• IM Indomalaya

Marine biomes

Marine biomes (H) (major habitat types), Global 200 (WWF)

Biomes of the coastal & continental shelf areas (Neritic zone - List of ecoregions (WWF))

Realms or Ecozones (marine, WWF)
  • North Temperate Atlantic
  • Eastern Tropical Atlantic
  • Western Tropical Atlantic
  • South Temperate Atlantic
  • North Temperate Indo-Pacific
  • Central Indo-Pacific
  • Eastern Indo-Pacific
  • Western Indo-Pacific
  • South Temperate Indo-Pacific
  • Southern Ocean
  • Antarctic
  • Arctic
  • Mediterranean
Other marine habitat types
Major Habitats, Non Global 200 (WWF)

Summary - Ecological taxonomy (WWF)

  • Biosphere (List of ecoregions)
    • Ecozones or Realms (8)
      • Terrestrial Biomes (Major Habitat Types, 14)
        • Ecoregions (867) vbn,
      • Freshwater Biomes (Major Habitat Types, 12)
        • Ecoregions (426)
    • Marine Ecozones or Realms (13)
    • Endolithic Biome


Anthropogenic biomes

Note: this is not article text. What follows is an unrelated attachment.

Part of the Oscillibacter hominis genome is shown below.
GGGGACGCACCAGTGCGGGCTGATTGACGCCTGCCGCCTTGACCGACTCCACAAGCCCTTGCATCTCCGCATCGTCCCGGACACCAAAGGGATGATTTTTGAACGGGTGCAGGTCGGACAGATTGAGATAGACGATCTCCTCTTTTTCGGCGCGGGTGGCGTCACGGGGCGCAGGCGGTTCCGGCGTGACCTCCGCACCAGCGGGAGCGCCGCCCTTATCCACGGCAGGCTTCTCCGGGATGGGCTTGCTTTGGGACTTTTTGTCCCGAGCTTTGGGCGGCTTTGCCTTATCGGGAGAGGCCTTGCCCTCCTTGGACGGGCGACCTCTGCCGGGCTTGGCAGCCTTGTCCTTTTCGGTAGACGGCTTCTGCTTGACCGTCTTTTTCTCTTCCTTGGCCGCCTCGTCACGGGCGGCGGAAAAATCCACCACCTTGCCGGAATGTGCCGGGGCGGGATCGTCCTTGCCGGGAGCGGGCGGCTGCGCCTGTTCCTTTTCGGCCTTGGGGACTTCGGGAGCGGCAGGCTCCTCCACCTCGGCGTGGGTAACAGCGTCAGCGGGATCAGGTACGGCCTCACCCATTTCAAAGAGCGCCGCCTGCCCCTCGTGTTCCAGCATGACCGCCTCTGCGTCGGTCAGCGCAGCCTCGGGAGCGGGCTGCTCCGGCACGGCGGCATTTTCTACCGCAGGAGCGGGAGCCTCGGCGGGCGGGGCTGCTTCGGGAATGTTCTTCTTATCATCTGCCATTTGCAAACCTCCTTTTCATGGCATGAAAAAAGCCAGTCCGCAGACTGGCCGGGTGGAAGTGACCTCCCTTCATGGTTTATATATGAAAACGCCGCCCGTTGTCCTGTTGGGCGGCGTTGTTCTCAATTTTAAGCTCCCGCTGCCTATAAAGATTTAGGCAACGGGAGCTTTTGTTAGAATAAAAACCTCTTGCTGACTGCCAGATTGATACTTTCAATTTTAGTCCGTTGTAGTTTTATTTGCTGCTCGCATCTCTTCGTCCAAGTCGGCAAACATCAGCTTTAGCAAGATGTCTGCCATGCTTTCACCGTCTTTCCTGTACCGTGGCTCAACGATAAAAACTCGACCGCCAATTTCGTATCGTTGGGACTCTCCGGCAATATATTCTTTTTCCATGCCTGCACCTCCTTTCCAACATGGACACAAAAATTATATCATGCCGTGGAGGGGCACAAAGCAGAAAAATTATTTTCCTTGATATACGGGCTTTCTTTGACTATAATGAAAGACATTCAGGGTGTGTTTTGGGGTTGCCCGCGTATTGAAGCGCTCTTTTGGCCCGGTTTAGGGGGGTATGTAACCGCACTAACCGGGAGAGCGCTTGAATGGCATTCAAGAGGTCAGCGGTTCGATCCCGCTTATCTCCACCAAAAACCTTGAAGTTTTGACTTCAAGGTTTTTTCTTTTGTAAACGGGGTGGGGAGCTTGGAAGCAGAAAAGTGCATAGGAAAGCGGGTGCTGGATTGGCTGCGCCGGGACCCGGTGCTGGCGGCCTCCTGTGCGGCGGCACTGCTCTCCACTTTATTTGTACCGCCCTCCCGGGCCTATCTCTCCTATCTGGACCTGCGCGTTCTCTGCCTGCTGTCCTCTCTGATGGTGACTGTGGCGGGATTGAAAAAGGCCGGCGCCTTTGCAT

Humans have fundamentally altered global patterns of biodiversity and ecosystem processes. As a result, vegetation forms predicted by conventional biome systems are rarely observed across most of Earth's land surface. Anthropogenic biomes provide an alternative view of the terrestrial biosphere based on global patterns of sustained direct human interaction with ecosystems, including agriculture, human settlements, urbanization, forestry and other uses of land. Anthropogenic biomes offer a new way forward in ecology and conservation by recognizing the irreversible coupling of human and ecological systems at global scales and moving us toward an understanding how best to live in and manage our biosphere and the anthropogenic biosphere we live in. The main biomes in the world are freshwater, marine, coniferous, deciduous, ice, mountains, boreal, grasslands, tundra, and rainforests.